According to conventional theories, learning is a cognitive process that happens biologically in our brains which is actually a network of our neurons. From a digital perspective, connectivism indicates that online networks constitute a collective, global brain; and as a metacognitive process, learning can also happen in these networks. Therefore, it is thought that, it would be a mistake to define and confine learning as an internal, biological, individualistic activity as asserted in many conventional theories. However, it would be another mistake to try explaining learning only as an external, digital, and collective activity. This text asserts that connectivism attempts to explain learning in online networked spaces by not ignoring the role of conventional learning theories, yet it was also indicated that they are inadequate to explain learning in online networked spaces. Therefore, we believe that there is a need to clearly map territories of conventional theories and connectivism and demonstrate where their borders separate or overlap.

The online networked technologies affecting, shaping, redefining, or enriching the learning processes; influencing existing theoretical viewpoints, and in such a time, there is a need for new theoretical grounds to better understand and meet the necessities in learning processes to provide better learning experiences for those wandering as lifelong learners, in other words, knowmads in online networked spaces. The ideas framed through connectivism inspired many researchers in various fields, though it should be carefully noted that while the book and other related works on connectivism are significant references, they do not warrant acceptance of connectivism as a theory. The book mostly deals with semiotic approaches and therefore follow up studies should focus on empirically testing the ideas presented to forge the principles of the connectivism.

In conclusion, the book enables individuals to discover the ideas of the Siemens’s seminal work “Connectivism: A learning theory for the digital age”. In this ground, it is possible to refer it as Magnum Opus for those who wants to understand paradigm shift and pursue knowledge and learning in online networked spaces.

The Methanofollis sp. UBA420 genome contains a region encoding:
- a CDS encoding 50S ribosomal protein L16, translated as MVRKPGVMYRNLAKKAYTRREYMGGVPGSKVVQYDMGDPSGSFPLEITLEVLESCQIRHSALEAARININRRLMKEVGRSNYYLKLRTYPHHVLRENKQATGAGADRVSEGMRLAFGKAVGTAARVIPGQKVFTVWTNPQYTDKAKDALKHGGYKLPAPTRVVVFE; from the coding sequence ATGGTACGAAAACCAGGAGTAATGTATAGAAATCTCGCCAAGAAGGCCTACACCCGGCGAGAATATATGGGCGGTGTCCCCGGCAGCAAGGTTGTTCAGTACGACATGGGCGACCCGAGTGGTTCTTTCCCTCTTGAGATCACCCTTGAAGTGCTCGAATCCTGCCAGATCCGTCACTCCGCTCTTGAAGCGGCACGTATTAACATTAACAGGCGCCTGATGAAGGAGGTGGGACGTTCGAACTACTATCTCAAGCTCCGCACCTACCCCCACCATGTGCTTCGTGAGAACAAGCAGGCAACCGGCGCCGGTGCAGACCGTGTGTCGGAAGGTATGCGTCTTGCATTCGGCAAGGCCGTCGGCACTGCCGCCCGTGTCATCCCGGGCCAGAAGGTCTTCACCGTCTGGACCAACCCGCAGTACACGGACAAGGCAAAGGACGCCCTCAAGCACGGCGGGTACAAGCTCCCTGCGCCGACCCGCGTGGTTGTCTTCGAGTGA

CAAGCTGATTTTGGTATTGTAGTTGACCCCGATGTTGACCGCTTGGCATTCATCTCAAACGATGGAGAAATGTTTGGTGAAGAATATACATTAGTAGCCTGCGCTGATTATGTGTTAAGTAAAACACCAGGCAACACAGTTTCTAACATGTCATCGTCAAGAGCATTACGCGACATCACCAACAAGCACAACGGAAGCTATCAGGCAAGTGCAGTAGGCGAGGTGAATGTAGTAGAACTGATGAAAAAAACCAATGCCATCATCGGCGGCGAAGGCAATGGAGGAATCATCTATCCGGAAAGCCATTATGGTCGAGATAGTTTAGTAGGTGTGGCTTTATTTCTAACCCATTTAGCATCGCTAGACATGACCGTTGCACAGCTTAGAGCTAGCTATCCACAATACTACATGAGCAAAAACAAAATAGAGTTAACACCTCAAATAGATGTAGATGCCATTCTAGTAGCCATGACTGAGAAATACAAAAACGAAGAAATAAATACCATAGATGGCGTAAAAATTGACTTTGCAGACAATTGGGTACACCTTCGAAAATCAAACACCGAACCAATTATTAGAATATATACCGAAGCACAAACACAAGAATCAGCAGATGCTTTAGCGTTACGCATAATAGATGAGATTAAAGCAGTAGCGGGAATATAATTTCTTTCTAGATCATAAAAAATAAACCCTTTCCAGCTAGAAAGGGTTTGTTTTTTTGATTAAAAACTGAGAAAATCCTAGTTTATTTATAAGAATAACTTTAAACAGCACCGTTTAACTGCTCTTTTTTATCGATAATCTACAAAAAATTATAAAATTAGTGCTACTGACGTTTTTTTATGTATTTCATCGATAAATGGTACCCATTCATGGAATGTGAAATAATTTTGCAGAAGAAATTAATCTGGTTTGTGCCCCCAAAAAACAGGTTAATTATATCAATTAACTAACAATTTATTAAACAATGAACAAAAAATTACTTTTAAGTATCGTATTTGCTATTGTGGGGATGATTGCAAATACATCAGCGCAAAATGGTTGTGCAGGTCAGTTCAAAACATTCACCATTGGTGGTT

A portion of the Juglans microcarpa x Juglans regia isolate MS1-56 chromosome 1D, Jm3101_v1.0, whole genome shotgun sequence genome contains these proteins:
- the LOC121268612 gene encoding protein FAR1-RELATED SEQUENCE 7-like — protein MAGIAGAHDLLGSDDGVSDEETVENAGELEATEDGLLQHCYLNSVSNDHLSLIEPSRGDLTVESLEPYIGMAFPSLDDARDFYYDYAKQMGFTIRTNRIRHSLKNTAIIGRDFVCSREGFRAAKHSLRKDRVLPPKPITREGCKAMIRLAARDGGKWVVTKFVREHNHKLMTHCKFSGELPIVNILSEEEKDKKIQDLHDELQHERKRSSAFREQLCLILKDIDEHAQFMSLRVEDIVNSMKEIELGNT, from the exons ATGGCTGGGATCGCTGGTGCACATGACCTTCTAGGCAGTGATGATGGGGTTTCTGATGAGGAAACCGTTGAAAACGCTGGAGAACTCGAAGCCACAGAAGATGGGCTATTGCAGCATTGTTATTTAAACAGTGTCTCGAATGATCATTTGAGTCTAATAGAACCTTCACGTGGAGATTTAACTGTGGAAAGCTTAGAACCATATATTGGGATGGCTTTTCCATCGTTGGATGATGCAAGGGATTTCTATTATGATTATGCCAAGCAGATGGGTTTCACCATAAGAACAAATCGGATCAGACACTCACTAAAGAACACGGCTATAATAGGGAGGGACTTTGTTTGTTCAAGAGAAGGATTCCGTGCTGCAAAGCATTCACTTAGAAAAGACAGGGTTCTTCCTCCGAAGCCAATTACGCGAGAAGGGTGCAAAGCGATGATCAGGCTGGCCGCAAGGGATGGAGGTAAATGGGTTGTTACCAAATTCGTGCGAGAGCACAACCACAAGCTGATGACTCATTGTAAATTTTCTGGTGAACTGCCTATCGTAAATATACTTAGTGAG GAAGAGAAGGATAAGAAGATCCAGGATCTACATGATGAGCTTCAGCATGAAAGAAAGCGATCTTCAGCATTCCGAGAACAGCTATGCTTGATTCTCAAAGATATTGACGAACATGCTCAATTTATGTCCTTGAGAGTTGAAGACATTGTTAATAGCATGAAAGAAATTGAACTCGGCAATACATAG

References

  1. Castells, M. (2004). The network society: A cross cultural perspective. MA, Northampton: Edward Elgar Publishing Limited.
  2. Chatti, M. A., Jarke, M., & Quix, C. (2010). Connectivism: The network metaphor of learning. International Journal of Learning Technology, 5(1), 80-99.
  3. Downes, S. (2012). Connectivism and connective knowledge: Essays on meaning and learning networks. Retrieved from http://www.downes.ca/files/books/Connective_Knowledge-19May2012.pdf
  4. Rainie, L., & Wellman, B. (2012). Networked: The new social operating system. MIT Press.
  5. Siemens, G. (2004, December 12). Connectivism: A learning theory for the digital age. elearnspace [blog post]. Retrieved from http://www.elearnspace.org/Articles/connectivism.htm
  6. Siemens, G. (2006). Knowing knowledge. Vancouver, BC, Canada: Lulu Press.>

     

Tags

e-learning, distance learning, distance education, online learning, higher education, DE, blended learning, ICT, information and communication technology, internet, collaborative learning, learning management system, MOOC, interaction, LMS,

Current issue on De Gruyter Online

– electronic content hosting and distribution platform

EURODL is indexed by ERIC

– the Education Resources Information Center, the world's largest digital library of education literature

EURODL is indexed by DOAJ

– the Directory of Open Access Journals

EURODL is indexed by Cabells

– the Cabell's Directories

EURODL is indexed by EBSCO

– the EBSCO Publishing – EBSCOhost Online Research Databases

For new referees

If you would like to referee articles for EURODL, please write to the Chief Editor Ulrich Bernath, including a brief CV and your area of interest.